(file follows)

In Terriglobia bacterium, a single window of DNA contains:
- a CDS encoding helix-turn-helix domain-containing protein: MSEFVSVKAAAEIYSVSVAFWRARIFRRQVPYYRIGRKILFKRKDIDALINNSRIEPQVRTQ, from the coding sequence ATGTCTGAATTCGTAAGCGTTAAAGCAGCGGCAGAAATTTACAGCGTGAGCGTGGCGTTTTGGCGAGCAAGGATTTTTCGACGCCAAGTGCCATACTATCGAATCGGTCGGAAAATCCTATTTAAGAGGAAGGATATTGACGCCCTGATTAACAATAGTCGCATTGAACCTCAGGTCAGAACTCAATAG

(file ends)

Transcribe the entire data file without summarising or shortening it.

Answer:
In Terriglobia bacterium, a single window of DNA contains:
- a CDS encoding helix-turn-helix domain-containing protein: MSEFVSVKAAAEIYSVSVAFWRARIFRRQVPYYRIGRKILFKRKDIDALINNSRIEPQVRTQ, from the coding sequence ATGTCTGAATTCGTAAGCGTTAAAGCAGCGGCAGAAATTTACAGCGTGAGCGTGGCGTTTTGGCGAGCAAGGATTTTTCGACGCCAAGTGCCATACTATCGAATCGGTCGGAAAATCCTATTTAAGAGGAAGGATATTGACGCCCTGATTAACAATAGTCGCATTGAACCTCAGGTCAGAACTCAATAG